2012: A year of energy
Looking back at the year, two things stand out. One has been the bumpy, uncertain course of the continued downturn, and a growing realisation that it's got a lot more bumping to do. The other has been a lot of activity in the energy sector.
The news keeps coming, and apart from your household bills, most of it has been pretty good.
Today, we learn from Norway that Statoil is committing at least £4.3bn to developing the Mariner field.
While the platform's to be built in Korea, it means sub-contracts and 700 UK jobs.
The field was first discovered 31 years ago, but only now does the subsea technology and the finance look ripe for the biggest UK offshore investment in more than a decade.
On Thursday, it was 400 jobs in Easter Ross, as Global Energy's regeneration of Nigg fabrication yard moves up a gear or two. Although it's well positioned for renewables, those jobs are more about oil and gas.
Earlier this week, Dana Petroleum announced it's going ahead as lead developer of the Western Isles field, Barra and Harris (confusingly located east of Shetland), meaning investment of about £1bn.
Today, there's also a big investment by Japanese energy firm JX Nippon, buying Eni's stakes in at least 20 fields on the so-called UK Continental Shelf (UKCS).
That includes nearly a third of the Mariner field, on track to become one of Britain's biggest producers.
And that follows days after BP's sale of more than a billion pounds-worth of assets in the North Sea - a big chunk going to Abu Dhabi-owned Taqa, and a smaller interest to SSE.
What's going right? Well, there's a lot of money chasing assets. SSE and JX Nippon are among those integrated energy firms that want to secure their upstream resource.
That's what's brought a lot of Chinese money into the North Sea this year: Talisman recently confirmed it's forming a joint venture with Sinopec, and Canada's just given the green light to CNOOC's takeover of Nexen, including its big North Sea assets.
The need to grab assets where you can is partly because an increasing share of the world's oil and gas is locked up by sovereign producers, or overseen by less stable political regimes.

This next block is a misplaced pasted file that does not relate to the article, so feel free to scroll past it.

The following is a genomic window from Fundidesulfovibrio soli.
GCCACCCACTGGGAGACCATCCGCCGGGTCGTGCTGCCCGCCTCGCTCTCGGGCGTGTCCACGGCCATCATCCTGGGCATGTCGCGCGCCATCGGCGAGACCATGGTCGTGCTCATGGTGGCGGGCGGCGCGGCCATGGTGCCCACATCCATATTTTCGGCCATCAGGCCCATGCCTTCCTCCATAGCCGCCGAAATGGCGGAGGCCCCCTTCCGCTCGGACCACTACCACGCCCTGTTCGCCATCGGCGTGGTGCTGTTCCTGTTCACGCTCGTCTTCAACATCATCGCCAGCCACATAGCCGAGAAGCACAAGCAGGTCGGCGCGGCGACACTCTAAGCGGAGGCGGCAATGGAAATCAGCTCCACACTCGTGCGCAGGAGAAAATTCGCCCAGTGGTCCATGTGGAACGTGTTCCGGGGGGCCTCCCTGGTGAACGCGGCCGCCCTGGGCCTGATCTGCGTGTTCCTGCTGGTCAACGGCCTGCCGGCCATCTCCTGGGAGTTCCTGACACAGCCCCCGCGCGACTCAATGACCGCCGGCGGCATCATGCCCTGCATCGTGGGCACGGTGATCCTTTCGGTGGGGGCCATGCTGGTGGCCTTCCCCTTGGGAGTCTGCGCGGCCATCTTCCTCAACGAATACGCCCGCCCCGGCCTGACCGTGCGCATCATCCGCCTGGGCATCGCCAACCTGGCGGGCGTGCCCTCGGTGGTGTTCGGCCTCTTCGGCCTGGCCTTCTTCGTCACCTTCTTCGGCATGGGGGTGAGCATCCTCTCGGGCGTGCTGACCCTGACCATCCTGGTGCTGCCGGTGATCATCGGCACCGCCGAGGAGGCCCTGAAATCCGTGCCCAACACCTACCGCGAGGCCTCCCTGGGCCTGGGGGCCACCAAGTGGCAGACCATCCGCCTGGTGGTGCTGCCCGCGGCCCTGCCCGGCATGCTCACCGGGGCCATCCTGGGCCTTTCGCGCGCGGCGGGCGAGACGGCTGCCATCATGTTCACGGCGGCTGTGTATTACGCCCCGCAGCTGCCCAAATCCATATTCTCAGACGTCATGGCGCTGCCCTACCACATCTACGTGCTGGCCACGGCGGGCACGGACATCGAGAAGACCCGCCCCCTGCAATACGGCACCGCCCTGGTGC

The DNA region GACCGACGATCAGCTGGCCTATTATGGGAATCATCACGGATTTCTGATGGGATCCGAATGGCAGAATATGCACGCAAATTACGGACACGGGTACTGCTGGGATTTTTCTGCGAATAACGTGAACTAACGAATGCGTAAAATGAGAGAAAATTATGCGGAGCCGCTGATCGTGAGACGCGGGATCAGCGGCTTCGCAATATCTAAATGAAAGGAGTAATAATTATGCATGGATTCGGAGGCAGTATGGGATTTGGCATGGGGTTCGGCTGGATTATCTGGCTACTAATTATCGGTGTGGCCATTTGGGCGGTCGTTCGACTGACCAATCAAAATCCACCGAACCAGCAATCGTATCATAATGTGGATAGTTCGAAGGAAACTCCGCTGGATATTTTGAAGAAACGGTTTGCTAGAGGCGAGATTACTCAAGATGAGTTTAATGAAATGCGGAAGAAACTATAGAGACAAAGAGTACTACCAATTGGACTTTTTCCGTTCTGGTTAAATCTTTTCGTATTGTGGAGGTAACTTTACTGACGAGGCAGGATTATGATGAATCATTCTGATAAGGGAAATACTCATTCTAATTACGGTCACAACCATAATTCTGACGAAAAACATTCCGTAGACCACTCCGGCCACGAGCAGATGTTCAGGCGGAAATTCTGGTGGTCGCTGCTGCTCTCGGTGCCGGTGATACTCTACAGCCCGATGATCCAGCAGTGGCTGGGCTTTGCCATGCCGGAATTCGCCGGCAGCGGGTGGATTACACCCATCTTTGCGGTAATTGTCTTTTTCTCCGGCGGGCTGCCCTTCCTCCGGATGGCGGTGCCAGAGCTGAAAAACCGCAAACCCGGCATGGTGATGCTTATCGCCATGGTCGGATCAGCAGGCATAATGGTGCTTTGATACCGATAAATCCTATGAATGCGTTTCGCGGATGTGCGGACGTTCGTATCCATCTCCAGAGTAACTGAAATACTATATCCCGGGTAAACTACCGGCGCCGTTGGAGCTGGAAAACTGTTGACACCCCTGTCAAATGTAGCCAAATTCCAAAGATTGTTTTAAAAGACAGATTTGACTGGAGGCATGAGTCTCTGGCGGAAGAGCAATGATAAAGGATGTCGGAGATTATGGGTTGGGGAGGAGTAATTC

This investment activity has not been lost on those arguing for Scottish independence, saying this runs counter to warnings that investment could dry up because of constitutional uncertainty.
If it proves anything, it is that this is one sector where the industry assumes the outcome of Scotland's constitutional debate will not do much to change the course of the fiscal and regulatory regime that currently exists in UK waters.
It is also because the UK fiscal regime is looking less unstable than it was. After repeated Treasury raids, the last one - in George Osborne's 2011 Budget - led to howls of protest from the industry, and some sharp responses in reduced investment.
Facing ferocious lobbying, the Treasury has engaged its reverse gear and opened up a series of targeted field allowances to make investment more attractive.
The government's also moving to sort out one of the big clouds that hangs over the industry: who is responsible for the costs of de-commissioning offshore equipment. That latter measure is being directly linked to the Japanese decision to buy from Italy's Eni.
But all that underlines one factor worth bearing in mind about the future of the industry: to create incentives for energy firms to invest in hard-to-reach reserves, the industry's going to expect bigger tax breaks. So governments will get less revenue.
With investment flowing again, does that mean we can assume the production taps are getting turned on again, and British/Scottish waters can look forward to decades of a prolonged golden twilight for the industry?